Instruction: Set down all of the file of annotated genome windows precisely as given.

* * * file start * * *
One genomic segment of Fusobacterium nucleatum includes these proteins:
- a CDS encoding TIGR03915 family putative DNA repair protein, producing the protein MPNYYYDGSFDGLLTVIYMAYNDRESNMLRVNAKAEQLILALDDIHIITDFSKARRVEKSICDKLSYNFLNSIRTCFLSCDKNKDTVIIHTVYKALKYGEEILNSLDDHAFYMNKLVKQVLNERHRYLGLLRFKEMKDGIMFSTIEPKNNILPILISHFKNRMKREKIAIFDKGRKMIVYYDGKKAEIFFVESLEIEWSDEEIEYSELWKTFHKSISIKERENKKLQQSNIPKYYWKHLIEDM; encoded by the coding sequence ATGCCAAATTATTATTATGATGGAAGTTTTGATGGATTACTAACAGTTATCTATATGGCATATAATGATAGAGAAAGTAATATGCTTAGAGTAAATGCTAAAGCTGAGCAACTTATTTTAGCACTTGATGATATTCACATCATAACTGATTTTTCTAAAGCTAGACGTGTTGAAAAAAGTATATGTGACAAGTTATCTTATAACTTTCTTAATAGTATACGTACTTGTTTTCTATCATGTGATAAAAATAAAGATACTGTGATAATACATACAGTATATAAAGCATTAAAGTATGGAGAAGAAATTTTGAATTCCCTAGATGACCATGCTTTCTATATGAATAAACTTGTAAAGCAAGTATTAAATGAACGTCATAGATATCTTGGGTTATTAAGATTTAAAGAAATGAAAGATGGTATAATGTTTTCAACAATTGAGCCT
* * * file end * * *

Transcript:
One genomic segment of Fusobacterium nucleatum includes these proteins:
- a CDS encoding TIGR03915 family putative DNA repair protein, producing the protein MPNYYYDGSFDGLLTVIYMAYNDRESNMLRVNAKAEQLILALDDIHIITDFSKARRVEKSICDKLSYNFLNSIRTCFLSCDKNKDTVIIHTVYKALKYGEEILNSLDDHAFYMNKLVKQVLNERHRYLGLLRFKEMKDGIMFSTIEPKNNILPILISHFKNRMKREKIAIFDKGRKMIVYYDGKKAEIFFVESLEIEWSDEEIEYSELWKTFHKSISIKERENKKLQQSNIPKYYWKHLIEDM; encoded by the coding sequence ATGCCAAATTATTATTATGATGGAAGTTTTGATGGATTACTAACAGTTATCTATATGGCATATAATGATAGAGAAAGTAATATGCTTAGAGTAAATGCTAAAGCTGAGCAACTTATTTTAGCACTTGATGATATTCACATCATAACTGATTTTTCTAAAGCTAGACGTGTTGAAAAAAGTATATGTGACAAGTTATCTTATAACTTTCTTAATAGTATACGTACTTGTTTTCTATCATGTGATAAAAATAAAGATACTGTGATAATACATACAGTATATAAAGCATTAAAGTATGGAGAAGAAATTTTGAATTCCCTAGATGACCATGCTTTCTATATGAATAAACTTGTAAAGCAAGTATTAAATGAACGTCATAGATATCTTGGGTTATTAAGATTTAAAGAAATGAAAGATGGTATAATGTTTTCAACAATTGAGCCT